Residents near bridge must be top priority
W.T. “Bill” McKibben’s Viewpoints article, “Time to call a truce: Let’s resolve issues so Peace Bridge can continue to play leading role in our region’s economy,” has no real proposals to achieve the goal set in the headline. He begins by making unsubstantiated claims about the economic impacts of increased truck traffic. He has no qualifications for what he then recites: a set of exaggerated claims from a flawed 2012 State Department of Transportation report on science and health impacts.
The unsigned report was not peer-reviewed and is not, as McKibben described it, a study. The report provides no new data. Instead, it selectively cherry-picked information to support a chosen conclusion that there are no health impacts, or that health impacts will disappear in the future. Nowhere in the report is any reference to the environmental justice implications of the Peace Bridge environmental health impacts, the focus of federal consideration recently reported in The News. The report has been discredited by all involved scientists and medical professionals in the area, including Dr. Jamson Lwebuga-Mukasa, whose federally funded and peer-reviewed papers were misrepresented in the report.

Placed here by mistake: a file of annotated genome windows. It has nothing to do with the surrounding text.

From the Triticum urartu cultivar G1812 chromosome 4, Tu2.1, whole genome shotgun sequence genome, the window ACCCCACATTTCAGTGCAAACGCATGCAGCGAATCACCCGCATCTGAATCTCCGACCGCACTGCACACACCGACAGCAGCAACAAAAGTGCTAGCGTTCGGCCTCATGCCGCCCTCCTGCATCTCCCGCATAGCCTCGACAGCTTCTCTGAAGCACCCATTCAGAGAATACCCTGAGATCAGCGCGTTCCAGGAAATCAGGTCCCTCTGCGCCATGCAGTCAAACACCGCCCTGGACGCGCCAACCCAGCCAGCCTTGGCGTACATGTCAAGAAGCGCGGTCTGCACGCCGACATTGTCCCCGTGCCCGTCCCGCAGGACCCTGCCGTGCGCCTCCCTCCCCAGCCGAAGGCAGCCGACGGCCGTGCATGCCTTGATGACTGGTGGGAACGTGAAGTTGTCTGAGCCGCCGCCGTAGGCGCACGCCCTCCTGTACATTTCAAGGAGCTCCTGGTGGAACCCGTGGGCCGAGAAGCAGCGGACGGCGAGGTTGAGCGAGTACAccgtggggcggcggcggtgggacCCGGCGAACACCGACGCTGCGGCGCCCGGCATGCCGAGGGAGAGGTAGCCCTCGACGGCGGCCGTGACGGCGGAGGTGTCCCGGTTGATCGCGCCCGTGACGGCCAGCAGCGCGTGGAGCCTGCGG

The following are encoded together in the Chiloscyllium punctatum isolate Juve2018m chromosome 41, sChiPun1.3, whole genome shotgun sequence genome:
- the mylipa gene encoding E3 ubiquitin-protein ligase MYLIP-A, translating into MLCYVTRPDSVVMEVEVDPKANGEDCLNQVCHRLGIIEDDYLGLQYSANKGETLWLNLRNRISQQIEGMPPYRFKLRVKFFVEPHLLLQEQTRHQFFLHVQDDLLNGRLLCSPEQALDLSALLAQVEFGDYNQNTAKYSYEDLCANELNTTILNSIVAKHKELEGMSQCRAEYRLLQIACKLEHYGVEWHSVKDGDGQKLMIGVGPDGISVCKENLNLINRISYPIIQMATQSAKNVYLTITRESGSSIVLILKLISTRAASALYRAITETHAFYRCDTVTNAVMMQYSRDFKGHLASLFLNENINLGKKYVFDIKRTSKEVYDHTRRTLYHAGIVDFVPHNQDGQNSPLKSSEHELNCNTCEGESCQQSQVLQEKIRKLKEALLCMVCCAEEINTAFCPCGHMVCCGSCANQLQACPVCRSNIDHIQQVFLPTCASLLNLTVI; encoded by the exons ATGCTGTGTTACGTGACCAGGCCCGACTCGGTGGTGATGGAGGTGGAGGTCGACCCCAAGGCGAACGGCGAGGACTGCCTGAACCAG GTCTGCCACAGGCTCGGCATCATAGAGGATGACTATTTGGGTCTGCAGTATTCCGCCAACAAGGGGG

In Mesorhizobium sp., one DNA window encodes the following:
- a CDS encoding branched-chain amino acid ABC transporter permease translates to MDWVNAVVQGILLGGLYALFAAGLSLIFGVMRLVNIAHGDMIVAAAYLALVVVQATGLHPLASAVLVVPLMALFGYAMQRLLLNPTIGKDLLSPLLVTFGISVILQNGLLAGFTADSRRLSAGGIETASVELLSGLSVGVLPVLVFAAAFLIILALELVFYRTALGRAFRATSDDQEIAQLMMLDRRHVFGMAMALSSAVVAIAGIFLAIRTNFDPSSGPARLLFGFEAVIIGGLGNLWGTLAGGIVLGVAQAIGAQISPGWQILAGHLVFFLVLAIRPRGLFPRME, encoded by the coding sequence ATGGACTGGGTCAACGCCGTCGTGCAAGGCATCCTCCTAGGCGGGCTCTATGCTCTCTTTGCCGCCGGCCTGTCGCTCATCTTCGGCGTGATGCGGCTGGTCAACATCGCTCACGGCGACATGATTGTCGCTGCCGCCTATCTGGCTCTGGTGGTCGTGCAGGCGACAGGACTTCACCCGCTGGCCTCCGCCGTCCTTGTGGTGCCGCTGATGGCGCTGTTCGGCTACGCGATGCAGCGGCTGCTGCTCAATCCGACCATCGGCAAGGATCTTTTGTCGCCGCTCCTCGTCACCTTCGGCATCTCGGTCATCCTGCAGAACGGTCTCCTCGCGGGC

McKibben is not calling for a truce, he’s calling for one part of the community to surrender.
If we are to have an honest conversation to “resolve issues” from the impact of Peace Bridge renovation and expansion of trucking through neighborhoods that bear the brunt of associated health problems, then we must propose efforts to protect the neighboring residents. There are simple steps that have been avoided by state agencies, some elected leaders and the Peace Bridge Authority. Acknowledge the reality of financial, environmental and health impacts. Consult and work with the affected community to develop a plan to protect them.
Joseph A. Gardella Jr., Ph.D.